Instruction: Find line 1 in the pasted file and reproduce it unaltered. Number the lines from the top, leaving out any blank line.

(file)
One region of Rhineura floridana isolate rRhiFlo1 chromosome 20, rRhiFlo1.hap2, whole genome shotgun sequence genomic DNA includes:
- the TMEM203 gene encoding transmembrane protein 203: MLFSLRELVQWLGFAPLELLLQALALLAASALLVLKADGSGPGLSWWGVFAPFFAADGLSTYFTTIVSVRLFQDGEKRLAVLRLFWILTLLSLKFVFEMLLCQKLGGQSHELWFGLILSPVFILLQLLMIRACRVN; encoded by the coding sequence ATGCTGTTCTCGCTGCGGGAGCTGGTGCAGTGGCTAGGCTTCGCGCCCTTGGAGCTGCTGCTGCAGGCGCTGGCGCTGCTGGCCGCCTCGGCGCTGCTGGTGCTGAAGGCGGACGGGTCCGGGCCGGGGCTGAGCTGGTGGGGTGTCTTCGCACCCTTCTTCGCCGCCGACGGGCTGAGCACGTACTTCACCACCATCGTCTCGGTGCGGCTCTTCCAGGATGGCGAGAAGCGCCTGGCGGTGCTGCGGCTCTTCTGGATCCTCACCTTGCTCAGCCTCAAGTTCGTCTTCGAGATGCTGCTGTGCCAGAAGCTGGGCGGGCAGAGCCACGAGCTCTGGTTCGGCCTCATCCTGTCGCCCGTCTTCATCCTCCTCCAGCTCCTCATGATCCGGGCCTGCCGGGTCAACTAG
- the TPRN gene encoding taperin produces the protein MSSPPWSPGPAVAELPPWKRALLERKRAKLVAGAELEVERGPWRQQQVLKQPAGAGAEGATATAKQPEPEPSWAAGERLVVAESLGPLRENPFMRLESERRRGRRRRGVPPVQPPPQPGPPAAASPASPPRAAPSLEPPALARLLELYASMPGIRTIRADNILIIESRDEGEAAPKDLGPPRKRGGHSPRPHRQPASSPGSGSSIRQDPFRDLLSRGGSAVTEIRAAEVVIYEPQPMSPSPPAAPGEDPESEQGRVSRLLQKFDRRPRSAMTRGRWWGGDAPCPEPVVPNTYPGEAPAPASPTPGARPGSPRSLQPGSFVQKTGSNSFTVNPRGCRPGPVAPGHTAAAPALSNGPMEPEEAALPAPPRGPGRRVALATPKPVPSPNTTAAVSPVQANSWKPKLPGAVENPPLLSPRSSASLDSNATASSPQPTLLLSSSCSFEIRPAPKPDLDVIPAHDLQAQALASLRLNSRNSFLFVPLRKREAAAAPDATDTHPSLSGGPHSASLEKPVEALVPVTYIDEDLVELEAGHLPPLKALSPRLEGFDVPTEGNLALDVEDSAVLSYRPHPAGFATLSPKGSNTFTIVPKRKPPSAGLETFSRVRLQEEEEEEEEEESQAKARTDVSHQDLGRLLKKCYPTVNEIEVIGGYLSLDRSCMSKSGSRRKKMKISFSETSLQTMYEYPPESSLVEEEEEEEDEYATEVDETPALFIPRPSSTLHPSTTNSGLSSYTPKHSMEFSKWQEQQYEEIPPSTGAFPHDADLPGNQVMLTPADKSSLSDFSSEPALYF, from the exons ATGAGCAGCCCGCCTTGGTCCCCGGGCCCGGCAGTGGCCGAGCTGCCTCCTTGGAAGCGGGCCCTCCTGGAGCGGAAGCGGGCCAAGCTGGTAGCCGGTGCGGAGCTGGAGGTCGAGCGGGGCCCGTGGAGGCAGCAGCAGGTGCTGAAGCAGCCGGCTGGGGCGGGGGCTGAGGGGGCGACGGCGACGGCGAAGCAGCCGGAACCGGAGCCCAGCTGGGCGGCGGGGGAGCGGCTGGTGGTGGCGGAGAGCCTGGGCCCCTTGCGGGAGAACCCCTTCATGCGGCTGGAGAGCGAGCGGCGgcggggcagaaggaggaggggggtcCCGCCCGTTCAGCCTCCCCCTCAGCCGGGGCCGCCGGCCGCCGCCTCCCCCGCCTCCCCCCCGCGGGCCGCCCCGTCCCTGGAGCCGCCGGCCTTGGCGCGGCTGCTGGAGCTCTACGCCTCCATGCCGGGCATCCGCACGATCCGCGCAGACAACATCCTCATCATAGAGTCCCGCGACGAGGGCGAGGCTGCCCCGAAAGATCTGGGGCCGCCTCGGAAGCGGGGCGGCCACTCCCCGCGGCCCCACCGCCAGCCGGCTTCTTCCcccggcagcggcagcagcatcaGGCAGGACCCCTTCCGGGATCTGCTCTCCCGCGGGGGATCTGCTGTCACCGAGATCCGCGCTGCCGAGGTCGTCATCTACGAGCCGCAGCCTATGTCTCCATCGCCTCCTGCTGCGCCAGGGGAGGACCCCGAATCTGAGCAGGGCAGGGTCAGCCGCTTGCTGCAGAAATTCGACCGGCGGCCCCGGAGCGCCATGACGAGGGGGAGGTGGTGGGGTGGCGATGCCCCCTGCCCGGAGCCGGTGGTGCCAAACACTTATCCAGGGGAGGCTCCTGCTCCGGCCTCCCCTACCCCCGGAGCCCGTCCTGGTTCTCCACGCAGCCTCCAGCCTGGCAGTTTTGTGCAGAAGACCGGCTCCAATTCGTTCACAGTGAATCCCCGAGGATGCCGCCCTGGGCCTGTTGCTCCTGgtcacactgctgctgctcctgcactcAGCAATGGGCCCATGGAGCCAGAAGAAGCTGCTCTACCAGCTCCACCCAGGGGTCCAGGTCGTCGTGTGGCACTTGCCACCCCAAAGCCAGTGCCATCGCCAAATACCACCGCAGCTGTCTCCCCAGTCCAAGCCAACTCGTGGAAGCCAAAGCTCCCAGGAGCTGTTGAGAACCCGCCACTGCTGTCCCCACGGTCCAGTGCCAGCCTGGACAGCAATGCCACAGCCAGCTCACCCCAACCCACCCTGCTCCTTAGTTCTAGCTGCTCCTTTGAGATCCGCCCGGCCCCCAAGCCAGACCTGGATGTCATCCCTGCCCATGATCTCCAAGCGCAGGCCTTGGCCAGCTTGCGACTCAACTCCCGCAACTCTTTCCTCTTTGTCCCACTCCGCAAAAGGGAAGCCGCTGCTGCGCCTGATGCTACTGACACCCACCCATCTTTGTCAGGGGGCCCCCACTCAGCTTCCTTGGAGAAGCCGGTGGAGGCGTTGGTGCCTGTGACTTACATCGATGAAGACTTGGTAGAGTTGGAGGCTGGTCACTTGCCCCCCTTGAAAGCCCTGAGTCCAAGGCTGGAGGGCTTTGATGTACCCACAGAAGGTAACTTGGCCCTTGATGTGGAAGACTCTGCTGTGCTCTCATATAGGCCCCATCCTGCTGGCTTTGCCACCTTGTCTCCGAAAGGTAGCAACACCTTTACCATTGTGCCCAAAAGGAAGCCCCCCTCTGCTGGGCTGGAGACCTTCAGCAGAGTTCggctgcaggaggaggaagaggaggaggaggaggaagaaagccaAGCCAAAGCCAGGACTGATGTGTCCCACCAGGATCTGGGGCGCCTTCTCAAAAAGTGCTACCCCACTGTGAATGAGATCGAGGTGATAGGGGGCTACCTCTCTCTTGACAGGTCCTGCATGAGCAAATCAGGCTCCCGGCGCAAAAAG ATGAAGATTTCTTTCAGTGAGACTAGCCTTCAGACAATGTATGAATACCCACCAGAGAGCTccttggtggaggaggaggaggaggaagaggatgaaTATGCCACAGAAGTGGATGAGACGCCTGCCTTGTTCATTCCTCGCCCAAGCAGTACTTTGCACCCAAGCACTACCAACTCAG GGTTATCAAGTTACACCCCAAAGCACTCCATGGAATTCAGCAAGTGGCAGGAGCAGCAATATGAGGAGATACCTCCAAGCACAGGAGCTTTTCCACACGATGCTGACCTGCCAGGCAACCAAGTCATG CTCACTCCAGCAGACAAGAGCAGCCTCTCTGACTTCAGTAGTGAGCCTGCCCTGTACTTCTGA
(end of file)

One region of Rhineura floridana isolate rRhiFlo1 chromosome 20, rRhiFlo1.hap2, whole genome shotgun sequence genomic DNA includes: